The human hearing range of 20-20,000 Hz refers to the sound you hear, the ‘pitch frequency'.
With brainwave entrainment music, brainwaves are not stimulated by the pitch (the sound), but by the frequency of the beat/tone; that is how often it cycles/vibrates per second.
If we refer to a 6 Hz binaural beat, our ears aren't actually hearing this frequency. The brain is interpreting this frequency as a result of hearing the sound frequencies sent to the left and right ears.
Subsequently, the brain produces brainwaves at 6 Hz (cycles per second).
If you're still a little confused, let's look at this in further detail.
The Human Hearing Range
The human hearing range for most people falls in the commonly cited range of 20 Hz – 20 KHz.
Hearing ability varies from person to person, particularly in the higher frequency ranges.
However, in laboratory conditions a person may be able to hear sound as low as 12 Hz and as high as 28 Hz (1).
As we age, our hearing diminishes. Surprisingly this decline starts at the early age of 8.
It is possible that we have such acute hearing ability (in the higher ranges) at a young age to detect threats and cry/scream for protection from our parents/adults in the tribe.
Humans are most sensitive to frequencies in the 2,000-5,000 Hz range.
Indeed, the bulk of the sound content your ears are most sensitive in music is in that 2,000 to 5,000 Hz range. But with good hearing you can still comfortably hear the bass down at 30 Hz and the percussion up at 10 KHz.
Brainwaves are generally categorized into slow, moderate, and fast waves. Brainwaves are produced by synchronized electrical pulses from masses of neurons communicating with each other (2).
In general terms:
- Delta and Theta waves are fairly slow waves
- Alpha and lower Beta waves are moderate waves
- And Gamma waves are fast waves.
At the lower end of the spectrum we have Delta waves 1-4 Hz, and Theta 4-8 Hz, and Alpha waves 8-12 Hz.
These frequencies are below the normal range of human hearing.
So it makes sense that people often ask something along the lines of:
“How can my brain hear binaural beats at 6 Hz if humans can only hear above 20 Hz”?
The answer is that the resulting frequency, the binaural beat(s), is not something we hear.
Indeed, the science of binaural beats is actually an auditory illusion of sorts. It occurs inside the brain.
That said, if we had a binaural beat frequency of 25 Hz, we would be able to hear this.
Thing is, we can't listen to our own brainwaves. And can you imagine if we could?
It would be horrible listening to all those vibrations cycling around in our head all day.
However, with the help of an EEG machine we can record the signals of brainwaves and print them as audio files.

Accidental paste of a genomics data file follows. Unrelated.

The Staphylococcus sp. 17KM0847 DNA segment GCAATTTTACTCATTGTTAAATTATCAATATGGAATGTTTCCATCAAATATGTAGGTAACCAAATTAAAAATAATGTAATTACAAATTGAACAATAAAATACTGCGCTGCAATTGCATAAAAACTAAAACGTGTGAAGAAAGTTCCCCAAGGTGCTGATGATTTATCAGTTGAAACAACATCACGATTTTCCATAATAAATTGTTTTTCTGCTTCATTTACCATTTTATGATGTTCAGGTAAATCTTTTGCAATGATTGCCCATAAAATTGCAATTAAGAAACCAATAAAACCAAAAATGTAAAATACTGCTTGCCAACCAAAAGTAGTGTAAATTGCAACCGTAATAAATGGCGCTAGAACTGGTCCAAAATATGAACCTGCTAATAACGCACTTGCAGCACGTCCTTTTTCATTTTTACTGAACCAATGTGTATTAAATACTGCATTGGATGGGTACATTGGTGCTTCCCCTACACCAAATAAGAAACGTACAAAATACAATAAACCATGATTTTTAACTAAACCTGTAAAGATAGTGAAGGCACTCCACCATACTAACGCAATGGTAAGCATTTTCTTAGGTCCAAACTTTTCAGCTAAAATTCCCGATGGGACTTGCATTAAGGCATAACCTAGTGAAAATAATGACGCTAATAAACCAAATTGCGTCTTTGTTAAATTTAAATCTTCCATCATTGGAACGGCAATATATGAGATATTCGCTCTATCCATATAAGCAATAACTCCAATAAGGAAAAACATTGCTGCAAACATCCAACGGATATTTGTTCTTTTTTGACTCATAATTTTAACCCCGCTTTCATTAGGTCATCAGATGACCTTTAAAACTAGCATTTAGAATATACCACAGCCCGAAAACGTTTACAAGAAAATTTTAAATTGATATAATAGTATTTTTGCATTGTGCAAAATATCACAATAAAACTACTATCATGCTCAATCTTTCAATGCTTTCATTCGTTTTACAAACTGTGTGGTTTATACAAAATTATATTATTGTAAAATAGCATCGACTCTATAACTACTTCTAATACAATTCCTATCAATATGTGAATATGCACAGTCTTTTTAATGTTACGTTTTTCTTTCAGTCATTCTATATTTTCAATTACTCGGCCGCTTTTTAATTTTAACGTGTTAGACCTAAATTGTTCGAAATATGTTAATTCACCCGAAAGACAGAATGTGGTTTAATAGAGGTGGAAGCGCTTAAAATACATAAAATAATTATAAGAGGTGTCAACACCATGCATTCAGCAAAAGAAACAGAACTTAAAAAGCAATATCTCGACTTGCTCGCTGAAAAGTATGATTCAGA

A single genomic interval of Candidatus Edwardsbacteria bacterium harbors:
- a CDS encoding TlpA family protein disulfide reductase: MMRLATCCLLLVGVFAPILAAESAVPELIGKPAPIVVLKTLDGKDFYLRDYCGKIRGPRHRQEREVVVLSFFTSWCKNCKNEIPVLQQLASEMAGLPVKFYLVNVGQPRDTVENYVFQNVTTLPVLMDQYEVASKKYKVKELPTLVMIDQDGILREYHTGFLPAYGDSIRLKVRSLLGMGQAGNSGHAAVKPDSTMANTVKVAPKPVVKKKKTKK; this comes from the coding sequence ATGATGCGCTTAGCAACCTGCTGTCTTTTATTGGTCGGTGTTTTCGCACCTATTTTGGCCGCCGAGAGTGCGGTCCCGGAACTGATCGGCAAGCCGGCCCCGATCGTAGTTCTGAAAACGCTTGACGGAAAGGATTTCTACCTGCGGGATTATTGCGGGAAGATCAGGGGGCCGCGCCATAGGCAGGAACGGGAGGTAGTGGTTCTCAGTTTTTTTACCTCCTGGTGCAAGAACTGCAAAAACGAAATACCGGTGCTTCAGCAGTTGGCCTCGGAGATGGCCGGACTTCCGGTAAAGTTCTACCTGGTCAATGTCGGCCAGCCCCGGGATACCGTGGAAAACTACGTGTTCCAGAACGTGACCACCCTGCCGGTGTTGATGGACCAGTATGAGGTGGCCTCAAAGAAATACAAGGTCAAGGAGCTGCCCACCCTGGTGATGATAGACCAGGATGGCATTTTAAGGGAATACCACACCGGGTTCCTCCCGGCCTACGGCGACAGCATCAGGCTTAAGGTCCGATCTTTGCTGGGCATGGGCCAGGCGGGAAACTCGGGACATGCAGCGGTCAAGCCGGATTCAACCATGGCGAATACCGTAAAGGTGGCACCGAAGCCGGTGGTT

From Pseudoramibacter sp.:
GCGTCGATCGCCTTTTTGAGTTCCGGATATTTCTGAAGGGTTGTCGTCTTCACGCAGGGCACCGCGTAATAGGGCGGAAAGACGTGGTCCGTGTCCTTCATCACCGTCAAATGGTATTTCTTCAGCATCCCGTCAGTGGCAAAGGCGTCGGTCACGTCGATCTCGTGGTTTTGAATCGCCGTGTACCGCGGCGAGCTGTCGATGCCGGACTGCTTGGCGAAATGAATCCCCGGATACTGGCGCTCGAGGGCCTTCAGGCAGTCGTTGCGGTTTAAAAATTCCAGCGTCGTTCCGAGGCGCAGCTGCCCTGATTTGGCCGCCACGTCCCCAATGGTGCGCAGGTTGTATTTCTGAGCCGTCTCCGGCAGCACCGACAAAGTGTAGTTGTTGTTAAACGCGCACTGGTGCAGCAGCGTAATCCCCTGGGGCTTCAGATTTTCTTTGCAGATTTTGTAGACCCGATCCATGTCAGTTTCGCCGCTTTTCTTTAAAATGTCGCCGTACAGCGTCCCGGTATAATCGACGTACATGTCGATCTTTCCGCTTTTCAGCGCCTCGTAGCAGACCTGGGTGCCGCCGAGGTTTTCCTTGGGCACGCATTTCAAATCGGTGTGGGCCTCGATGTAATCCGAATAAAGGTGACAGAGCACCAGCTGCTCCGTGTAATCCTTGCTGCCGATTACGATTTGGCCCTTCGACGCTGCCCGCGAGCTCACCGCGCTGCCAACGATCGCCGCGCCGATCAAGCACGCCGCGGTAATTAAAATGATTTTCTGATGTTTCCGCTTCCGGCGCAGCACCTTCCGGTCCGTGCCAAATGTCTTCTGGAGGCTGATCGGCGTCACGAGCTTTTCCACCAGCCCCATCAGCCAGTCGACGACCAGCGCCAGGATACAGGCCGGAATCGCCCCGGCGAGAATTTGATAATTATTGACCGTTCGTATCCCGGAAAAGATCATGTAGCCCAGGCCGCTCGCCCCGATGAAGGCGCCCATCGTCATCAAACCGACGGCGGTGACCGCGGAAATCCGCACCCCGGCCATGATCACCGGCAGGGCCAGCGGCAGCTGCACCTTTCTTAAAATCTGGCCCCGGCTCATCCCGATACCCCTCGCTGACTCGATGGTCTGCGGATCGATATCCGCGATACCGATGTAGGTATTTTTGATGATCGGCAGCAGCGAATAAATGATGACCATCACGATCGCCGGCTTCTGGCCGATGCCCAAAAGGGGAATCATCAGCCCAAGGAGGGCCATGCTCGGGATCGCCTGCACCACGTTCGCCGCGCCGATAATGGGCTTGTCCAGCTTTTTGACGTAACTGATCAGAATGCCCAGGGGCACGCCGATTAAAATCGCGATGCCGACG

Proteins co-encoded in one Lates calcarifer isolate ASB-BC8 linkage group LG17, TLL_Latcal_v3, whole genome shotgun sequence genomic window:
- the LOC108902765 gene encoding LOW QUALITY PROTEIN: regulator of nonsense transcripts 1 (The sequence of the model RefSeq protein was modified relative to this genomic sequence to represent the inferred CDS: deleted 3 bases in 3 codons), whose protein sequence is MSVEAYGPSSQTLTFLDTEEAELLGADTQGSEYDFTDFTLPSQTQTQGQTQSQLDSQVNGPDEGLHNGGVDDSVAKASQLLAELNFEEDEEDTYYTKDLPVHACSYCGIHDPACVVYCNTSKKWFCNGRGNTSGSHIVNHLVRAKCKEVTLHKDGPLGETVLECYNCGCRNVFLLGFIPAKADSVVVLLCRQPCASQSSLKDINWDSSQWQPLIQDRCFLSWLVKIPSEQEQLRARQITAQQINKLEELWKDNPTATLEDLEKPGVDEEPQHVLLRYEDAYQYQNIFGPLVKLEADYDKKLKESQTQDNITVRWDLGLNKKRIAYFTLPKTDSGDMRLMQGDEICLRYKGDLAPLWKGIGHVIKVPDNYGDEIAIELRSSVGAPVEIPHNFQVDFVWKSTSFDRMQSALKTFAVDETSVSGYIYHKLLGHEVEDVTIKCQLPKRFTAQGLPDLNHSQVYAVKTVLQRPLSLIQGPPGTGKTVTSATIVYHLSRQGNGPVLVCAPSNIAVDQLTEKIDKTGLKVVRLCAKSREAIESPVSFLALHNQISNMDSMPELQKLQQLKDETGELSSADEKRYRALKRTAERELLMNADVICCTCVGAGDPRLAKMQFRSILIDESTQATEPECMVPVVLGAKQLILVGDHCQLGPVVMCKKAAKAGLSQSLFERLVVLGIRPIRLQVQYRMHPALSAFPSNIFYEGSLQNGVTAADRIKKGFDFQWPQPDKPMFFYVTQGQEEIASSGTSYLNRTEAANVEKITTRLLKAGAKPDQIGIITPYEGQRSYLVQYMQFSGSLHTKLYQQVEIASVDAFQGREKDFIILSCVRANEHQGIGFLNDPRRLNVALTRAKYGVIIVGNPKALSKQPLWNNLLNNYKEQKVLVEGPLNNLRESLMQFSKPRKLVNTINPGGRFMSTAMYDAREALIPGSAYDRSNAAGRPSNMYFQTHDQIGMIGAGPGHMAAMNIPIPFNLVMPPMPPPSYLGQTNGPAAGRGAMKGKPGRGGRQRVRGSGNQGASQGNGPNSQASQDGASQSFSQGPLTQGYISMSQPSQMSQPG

But the result isn't very interesting, and sounds like nothing more than an unimpressive low frequency rumble (3).
Binaural Beat Frequencies & the Brain
To create binaural beats, we take two sound frequencies – within your hearing range – and send one to each ear.
Let's say we take 180 Hz and send it to the left ear, and 186 Hz and send it to the right ear.
These are fairly low frequencies on the spectrum, akin to somewhere between the low end of a piano and the high end of a kick drum.
Listened to in stereo (with both earphones in), they sound like a tone, a humming sound of sorts.
This makes sense because they are quite low on the frequency spectrum and not far away from the area we'd expect to hear bass.
When the brain receives these two frequencies into the left and right auditory channels (your ears), it perceives a third tone/frequency based on the mathematical difference between the two, which in this case is 6 Hz.
The brain responds by producing brainwaves at this 6 Hz rate.
Now here's the important bit and, if you've understood the information so far then hopefully you have realized this: You won't actually hear this 6 Hz frequency.
The science happens inside the brain. The brainwaves aren't producing a sound for you to hear through your ears, they are simply cycling at 6 repetitions per second inside your brain.
In a nutshell: you don't hear the binaural beats. You hear the two frequencies sent to your left and right ears.
We can refer to these as the pitch frequencies, as these are sounds you can hear.
The brain receives these frequencies and then perceives a third frequency, which is the mathematical difference between the pitch frequencies.
This third frequency is not heard, but instead stimulates brainwave production at the same frequency.
So if it is a 5 Hz frequency, the brain follows along and produces brainwaves at 5 Hz.
And that's it. If you were previously concerned that your human hearing capacity would prevent you from benefiting from this form of brainwave entrainment, hopefully you now understand why it doesn't.